“Then a bird (perhaps) rustled in the box-bush on her left, and she turned and started at seeing what at first she took to be a Fifth of November mask peeping out among the branches. She looked closer.
“It was not a mask. It was a face—large, smooth, and pink. She remembers the minute drops of perspiration which were starting from its forehead: she remembers how the jaws were clean-shaven and the eyes shut. She remembers also, and with an accuracy which makes the thought intolerable to her, how the mouth was open and a single tooth appeared below the upper lip. As she looked the face receded into the darkness of the bush.” 


Horrified, she makes for the house but faints once she makes it. The couple immediately take a vacation to Brighton, where they are unexpectedly contacted by the Essex Archeological Society. The letter asks if they know whether a portrait of a former resident is still in the Westerfield Hall art collection. The sitter was Lord Chief Justice during Charles II’s reign, although he was forced to resign under scandalous allegations, and retired to Westerfield Hall before dying, supposedly, of a guilty conscience.

The letter further alleges that the Lord Chief Justice was buried on the way to the churchyard (though, notably, not in holy ground) and that his body was transfixed with a stake to keep him at rest, and asks if the Anstruthers know if this legend is still part of the local oral tradition.

The letter includes a photo of a copy of the portrait in question, which horrifies Mary to such an extent that they decide to winter overseas.

Meanwhile, George (alone) returns to Westfield and discusses the case with a local priest who admits to the local legend: that the judge was staked, postmortem, but that his grave has long been the site of ghostly happenings: spectral owls, disembodied voices, and the like. Examining the parish register for the burial, they are unsettled by a notation in different handwriting: “QUIETA NON MOVERE” – "do not unsettle established things," or, colloquially, “Let sleeping dogs lie.”  





Beneath the surface of this horticultural spook story is a historical parable of the rise of England’s gentry and professional classes and the decline of the feudal aristocracy. It’s moral may even imply that modern England’s material prosperity and intellectual idleness might accidentally lead to the resurgence of corruption and social unrest (an argument which H. G. Wells effectively illustrated in “The Time Machine” with the weak, inbred race of the Eloi and the brutal, troglodytic Morlocks).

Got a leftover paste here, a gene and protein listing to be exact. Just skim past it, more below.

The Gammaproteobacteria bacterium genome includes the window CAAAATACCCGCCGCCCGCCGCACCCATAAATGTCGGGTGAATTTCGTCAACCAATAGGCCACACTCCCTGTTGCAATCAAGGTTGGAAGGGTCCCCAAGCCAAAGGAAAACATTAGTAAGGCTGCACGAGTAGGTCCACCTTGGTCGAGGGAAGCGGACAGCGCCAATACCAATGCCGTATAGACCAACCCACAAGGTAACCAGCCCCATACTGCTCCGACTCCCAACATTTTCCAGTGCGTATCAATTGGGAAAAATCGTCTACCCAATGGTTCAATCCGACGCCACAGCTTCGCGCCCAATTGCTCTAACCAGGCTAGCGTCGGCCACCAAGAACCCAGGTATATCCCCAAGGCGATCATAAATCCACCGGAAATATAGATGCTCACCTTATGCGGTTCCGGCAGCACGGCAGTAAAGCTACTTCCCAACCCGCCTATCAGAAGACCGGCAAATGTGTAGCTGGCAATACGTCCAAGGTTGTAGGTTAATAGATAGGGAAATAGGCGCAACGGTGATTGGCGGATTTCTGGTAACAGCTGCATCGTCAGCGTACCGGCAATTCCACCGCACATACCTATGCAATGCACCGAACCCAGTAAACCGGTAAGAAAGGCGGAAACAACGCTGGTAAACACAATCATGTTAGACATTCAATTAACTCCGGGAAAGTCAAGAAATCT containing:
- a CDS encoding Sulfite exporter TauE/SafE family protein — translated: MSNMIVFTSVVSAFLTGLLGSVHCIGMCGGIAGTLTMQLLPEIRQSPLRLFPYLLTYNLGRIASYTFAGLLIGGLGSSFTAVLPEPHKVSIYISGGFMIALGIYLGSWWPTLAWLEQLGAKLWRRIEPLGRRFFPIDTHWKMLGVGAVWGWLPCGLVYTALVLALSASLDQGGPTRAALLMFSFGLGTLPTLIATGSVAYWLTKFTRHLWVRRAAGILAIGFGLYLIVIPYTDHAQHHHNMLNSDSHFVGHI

The purpose of the haunting appears to come from two different parties: one which is pushing back against the meddlers – presumably the spirits of the judge’s victims on one hand – and one which is encouraging their interference – presumably the judge’s ghost on the other. The first set of hauntings consist of the anxious memories of the executed prisoners: memories of being arrested, tried, and taken to their deaths. These visions – shared by Frank and Mr. Anstruther – seem to serve to frighten away those who try to turn the judge’s grave into a place of fun or leisure, and they also seem to only affect males – who would have been likelier victims of political violence in an earlier age.

The second set of hauntings – the judge’s encouraging voice and the apparition of his face, flushed and sweating from hellfire – are no less frightening, but appear to be part of his attempts to have the stake removed from his impaled corpse (for this is so obviously what its purpose is), which would allow him to prowl the countryside once more, as it had in the 18th century, before the local parsons put an end to his walkabouts. Interestingly, these experiences seem to only affect females, and have a notably sensual quality to them.


In the first recorded instance, Miss Wilkins, then a young girl, hears the judge whispering secretively to her, coaxing her to join him in a vigorous activity involving the manipulation of a phallic pole extending from his body. His words of “Pull, pull. I’ll push, you pull” are no less suggestive. The second of these experiences take place during the night, where Mrs. Anstruther is awoken my soft whisperings, and the sight of a sinister owl predatorily watching her (Mr. Anstruther does not hear or see anything) as she lies sleeping in her bed.

The third of these female experiences is the climactic appearance of his flushed, sweaty face with its closed eyes and gaping moth. I need not connect those dots other than to say that it is perfectly legitimate to interpret the source of heat being simultaneously hellish and orgasmic since, while living, the judge’s pleasure seemed to derive in causing suffering, making it fitting that his torment should also carry with it a sexual reading.

While many of James’ readership will cry foul on these observations, using the tired excuse that James was asexual both in life and in his writing, we cannot fail to acknowledge the obvious sensuality of these scenes, even if we might disagree about how far to interpret them. What seems apparent, however, is that Frank and Mr. Anstruther were visited by one set of ghosts – the miserable wretches who died under the judge’s authority – while Miss Wilkins and Mrs. Anstruther are sought out by the ghost of the man who signed off on their executions.

From a basic, gendered reading of these facts, it would seem that James is warning of the dangers posed by autocrats who have the power to condemn good men, leaving women vulnerable to their sexual predations. Even in a less explicit interpretation, it seems clear that James is painting innocent men as being the natural obstacle in the way of evil men, and innocent women as their natural desire – whom they will attempt to lure into an alliance (“Pull, pull. I’ll push, you pull”) as unwitting helpmates, and whom they will progressively assault with their sensual power (graduating, as he does, from a whispered voice, to a watchful owl, to a physical manifestation of his face, becoming increasingly real and increasingly invasive).

James’ moral, once again, hints at the hard-won importance of social justice and political liberty, and at the perils posed to members of both genders if the still-conscious threats of the past are forgotten in the present.